Misconceptions around the #BodyPositivity Movement

Although its main purpose is to embrace all body types regardless of form, size, and color, misperceptions remain around #BodyPositive movement.

  • June 20, 2019
  • 5 min read
Misconceptions around the #BodyPositivity Movement

The #BodyPositivity movement is a social campaign that has been around globally for a very long time, albeit under different names.

Its main purpose is to embrace all body types regardless of form, size, and color. It aims to change society’s perception of beauty, so people would stop believing that to be beautiful, they have to look a certain way and that there is only one type of body one should have in order to fit into society’s “standards.” To start believing that there are no standards or requirements in order to be beautiful, because every  individual earth has different physical appearance and no one should be able to say which ones are accepted, and which ones need to change.



Beautiful, right? But  just like other social campaigns, it can invite misconceptions that can turn such a beautiful campaign toxic.

The movement started out in 1850s during the Victorian Dress Reform Movement. The victorian dresses had tiny waistlines that required women to wear very tight corsets so they could get into their dresses. The women who were a part of the Victorian Dress Reform Movement wanted to end that trend by not wearing their tight corsets anymore. However, they were ridiculed and accused that the movement was an excuse for women who could not shrink their waistlines anymore. This was noted as the very first body positivity movement in history.

In the 20th century, there were attempts to keep the movement alive. The focus shifted, from getting rid of tiny waistlines to accepting plus-sized bodies. This was a response to the representation of women in the media  and pop culture in which small and/or skinny women are as seen as the standard of beauty.

Thanks to the internet, the movement is now supported by even more people than ever. More brands have become more inclusive when it comes to clothing sizes,  as have the media in showcasing people with different forms, sizes, and shapes. Even Mattel that produces Barbie, the doll responsible for shaping generations of kids’ idea of a woman’s body, has joined the movement by making a line of dolls with more realistic physical proportion than the original Barbie dolls.

Now here is where the misconception kicks in: for a very long time, the movement had focused on accepting larger bodies, disregarding the fact that the movement applies to  ALL types of bodies. It isn’t just for the people who are larger in size, but also to the people considered smaller, and for every other size and shape there is, really.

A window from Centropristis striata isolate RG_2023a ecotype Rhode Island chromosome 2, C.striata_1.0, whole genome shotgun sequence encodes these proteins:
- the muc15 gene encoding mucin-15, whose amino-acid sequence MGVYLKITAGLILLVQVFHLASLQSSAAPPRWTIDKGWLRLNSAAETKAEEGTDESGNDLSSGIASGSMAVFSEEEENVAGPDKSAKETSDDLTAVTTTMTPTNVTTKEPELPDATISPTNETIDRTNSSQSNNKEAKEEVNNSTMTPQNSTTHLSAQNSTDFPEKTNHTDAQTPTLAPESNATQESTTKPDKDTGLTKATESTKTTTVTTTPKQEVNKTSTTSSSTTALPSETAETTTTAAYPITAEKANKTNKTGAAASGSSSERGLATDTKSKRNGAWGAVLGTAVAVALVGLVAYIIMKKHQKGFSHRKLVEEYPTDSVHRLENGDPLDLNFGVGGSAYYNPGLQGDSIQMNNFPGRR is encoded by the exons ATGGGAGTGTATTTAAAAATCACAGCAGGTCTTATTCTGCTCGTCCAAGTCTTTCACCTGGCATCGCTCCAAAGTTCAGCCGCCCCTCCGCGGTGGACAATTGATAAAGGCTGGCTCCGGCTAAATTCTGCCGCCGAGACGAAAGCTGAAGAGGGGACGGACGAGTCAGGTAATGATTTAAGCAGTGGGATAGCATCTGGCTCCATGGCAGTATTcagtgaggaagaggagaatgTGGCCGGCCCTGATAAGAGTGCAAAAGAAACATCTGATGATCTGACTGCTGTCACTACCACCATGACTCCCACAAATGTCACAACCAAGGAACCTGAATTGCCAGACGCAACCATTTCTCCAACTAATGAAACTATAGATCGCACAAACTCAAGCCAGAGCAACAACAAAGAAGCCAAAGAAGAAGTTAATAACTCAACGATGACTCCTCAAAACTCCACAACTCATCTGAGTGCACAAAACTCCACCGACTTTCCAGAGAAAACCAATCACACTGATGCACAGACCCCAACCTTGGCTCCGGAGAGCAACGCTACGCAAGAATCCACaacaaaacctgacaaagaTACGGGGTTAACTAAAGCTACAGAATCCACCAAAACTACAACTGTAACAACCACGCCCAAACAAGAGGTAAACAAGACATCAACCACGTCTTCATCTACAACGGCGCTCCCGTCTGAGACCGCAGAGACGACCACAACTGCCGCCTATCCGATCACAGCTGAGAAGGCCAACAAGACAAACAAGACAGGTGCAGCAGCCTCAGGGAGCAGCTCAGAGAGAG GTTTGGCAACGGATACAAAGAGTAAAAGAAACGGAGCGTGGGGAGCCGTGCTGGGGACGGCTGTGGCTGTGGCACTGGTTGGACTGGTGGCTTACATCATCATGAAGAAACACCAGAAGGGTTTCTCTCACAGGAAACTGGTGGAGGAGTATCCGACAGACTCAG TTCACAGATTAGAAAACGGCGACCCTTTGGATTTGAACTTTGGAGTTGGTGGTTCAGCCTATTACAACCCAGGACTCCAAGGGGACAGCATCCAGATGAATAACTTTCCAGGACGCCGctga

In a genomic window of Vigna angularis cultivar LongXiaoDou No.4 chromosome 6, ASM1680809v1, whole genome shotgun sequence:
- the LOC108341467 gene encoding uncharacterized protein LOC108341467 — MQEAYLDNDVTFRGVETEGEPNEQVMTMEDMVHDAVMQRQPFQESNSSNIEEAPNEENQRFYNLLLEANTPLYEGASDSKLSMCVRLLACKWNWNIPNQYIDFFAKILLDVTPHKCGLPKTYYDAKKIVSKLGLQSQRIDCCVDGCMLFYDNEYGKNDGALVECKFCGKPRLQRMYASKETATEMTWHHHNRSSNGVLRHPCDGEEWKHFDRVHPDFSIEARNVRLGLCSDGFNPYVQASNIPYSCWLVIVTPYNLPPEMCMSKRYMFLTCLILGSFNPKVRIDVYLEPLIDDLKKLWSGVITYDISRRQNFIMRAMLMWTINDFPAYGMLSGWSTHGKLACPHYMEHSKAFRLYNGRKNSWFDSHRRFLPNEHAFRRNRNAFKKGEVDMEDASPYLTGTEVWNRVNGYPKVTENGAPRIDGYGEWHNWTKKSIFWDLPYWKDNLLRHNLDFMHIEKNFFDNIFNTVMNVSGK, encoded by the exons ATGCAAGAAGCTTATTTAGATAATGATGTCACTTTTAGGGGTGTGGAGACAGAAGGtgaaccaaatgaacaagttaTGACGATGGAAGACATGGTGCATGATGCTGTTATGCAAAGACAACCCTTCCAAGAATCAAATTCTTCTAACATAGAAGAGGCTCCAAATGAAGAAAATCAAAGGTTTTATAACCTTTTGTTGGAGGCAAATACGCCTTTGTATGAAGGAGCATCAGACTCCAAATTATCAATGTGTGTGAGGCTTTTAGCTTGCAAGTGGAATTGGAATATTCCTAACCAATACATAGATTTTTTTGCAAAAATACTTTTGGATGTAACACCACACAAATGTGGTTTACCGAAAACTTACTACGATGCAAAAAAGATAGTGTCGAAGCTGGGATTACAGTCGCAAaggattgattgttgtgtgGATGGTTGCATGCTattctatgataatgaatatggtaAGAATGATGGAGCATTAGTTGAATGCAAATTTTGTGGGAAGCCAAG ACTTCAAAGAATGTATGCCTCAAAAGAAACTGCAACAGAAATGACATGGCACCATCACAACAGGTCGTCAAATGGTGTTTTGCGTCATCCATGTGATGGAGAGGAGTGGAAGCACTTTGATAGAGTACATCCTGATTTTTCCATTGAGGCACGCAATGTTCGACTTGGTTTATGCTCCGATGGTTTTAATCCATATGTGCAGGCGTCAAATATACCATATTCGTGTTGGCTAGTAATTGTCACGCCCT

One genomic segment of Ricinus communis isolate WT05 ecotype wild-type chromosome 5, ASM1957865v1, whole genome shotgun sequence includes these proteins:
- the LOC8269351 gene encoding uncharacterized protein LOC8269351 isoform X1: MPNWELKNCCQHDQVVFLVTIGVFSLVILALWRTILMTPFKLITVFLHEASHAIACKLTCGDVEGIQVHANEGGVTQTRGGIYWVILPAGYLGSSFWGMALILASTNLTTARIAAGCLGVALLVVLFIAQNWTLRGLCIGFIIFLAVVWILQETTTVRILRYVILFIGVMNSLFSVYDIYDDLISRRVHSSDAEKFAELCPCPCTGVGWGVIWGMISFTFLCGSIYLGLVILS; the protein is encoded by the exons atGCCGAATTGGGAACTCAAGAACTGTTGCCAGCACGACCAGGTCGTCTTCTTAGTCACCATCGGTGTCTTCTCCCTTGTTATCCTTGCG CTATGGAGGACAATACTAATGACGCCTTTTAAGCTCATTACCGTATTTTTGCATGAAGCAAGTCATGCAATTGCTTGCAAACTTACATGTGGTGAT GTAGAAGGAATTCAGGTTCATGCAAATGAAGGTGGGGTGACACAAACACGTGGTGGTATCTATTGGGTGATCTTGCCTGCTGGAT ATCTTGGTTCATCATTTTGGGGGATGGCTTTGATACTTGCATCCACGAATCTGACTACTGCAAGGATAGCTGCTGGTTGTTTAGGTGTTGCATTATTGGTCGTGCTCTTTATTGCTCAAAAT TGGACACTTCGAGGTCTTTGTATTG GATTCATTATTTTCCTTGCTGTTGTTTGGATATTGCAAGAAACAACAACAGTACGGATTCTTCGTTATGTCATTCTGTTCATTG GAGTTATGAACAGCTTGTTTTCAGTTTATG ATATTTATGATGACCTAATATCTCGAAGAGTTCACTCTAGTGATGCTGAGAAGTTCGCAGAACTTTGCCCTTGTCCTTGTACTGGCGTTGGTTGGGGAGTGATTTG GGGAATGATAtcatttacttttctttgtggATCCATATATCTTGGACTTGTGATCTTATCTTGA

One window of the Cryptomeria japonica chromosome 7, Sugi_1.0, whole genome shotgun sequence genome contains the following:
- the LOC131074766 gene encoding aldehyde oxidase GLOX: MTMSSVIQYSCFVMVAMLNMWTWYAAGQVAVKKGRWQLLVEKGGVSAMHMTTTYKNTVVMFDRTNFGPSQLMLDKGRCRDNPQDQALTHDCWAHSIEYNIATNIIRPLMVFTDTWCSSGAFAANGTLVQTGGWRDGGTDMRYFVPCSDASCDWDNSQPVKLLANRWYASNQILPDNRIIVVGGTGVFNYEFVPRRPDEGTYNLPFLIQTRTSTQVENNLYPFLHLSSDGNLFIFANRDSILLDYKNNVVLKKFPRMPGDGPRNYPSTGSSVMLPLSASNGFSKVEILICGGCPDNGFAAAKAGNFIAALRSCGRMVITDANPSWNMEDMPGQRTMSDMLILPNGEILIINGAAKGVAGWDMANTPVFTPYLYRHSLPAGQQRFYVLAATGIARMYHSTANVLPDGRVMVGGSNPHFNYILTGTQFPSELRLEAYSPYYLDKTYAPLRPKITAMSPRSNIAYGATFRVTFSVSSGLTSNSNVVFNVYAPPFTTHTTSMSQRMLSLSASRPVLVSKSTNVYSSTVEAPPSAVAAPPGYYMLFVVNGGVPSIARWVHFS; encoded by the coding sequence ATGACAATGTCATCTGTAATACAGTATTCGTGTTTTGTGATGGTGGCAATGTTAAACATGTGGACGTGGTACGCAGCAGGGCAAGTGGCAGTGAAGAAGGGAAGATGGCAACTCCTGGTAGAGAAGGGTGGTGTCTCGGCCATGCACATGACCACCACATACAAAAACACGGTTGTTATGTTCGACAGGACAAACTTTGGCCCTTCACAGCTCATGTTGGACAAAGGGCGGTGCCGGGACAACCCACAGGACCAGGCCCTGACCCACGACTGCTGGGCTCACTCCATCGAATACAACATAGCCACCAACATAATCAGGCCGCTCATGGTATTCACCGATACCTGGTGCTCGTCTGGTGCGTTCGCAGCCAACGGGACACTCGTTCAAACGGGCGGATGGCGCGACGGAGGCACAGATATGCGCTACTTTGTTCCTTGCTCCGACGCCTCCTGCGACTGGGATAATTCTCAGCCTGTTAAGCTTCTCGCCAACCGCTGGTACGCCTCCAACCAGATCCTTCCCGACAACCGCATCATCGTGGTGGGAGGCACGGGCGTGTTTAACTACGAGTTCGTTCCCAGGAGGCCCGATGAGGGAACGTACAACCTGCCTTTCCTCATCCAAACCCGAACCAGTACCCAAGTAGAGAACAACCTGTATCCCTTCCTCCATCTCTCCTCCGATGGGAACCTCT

The main purpose of this movement is to accept every form, size and color to make people more confident and more accepting of themselves. But why are there still a lot of people who claims to support the movement, but can’t seem to support every angle there is to it?

Personally, I still hear a lot of people who express support for the movement, but still make comments towards others’ appearance every once in a while. Even worse, some would give advice that are completely unsolicited. An example would be telling someone how great they look, but then saying things about how they could look better if only they lost a few pounds. Since I decided to lose weight so I could be more fit, people have been telling me how skinny I am already, and that me talking about losing weight could be considered an insult to others who are larger than me and areworking towards the same goal.

It confuses me. If the movement is about accepting your own body, then why am I being told that I’m not allowed to work towards that? What makes me uneligible, to be a part of the movement? Up until a few years ago, I was pretty judgemental towards people who many consider small but who are trying to lose weight. But then I start thinking about it, and thought why should what others decide to do with their bodies, affect me? What makes it okay for me to judge them, when they’re only doing what feels right for them? After all, everyone deserves to be confident and accepting of themselves, and that’s what really matters.

So before ending this article, I would like to remind us all about who the body positivity movement is for. It is for those who are trying to lose weight, and those who are trying to gain weight. It’s for those who wear braces, and those who loves the gap between their front teeth. It’s for those who opted for wearing contact lenses, and those wearing glasses. It’s for those who have cosmetic surgery done to  shape their body in a specific way that they want. It’s for those who have multiple piercings.

It is for those who accept every part of their body, and those who are still trying to do everything in their power to accept themselves.

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Naila Rahma

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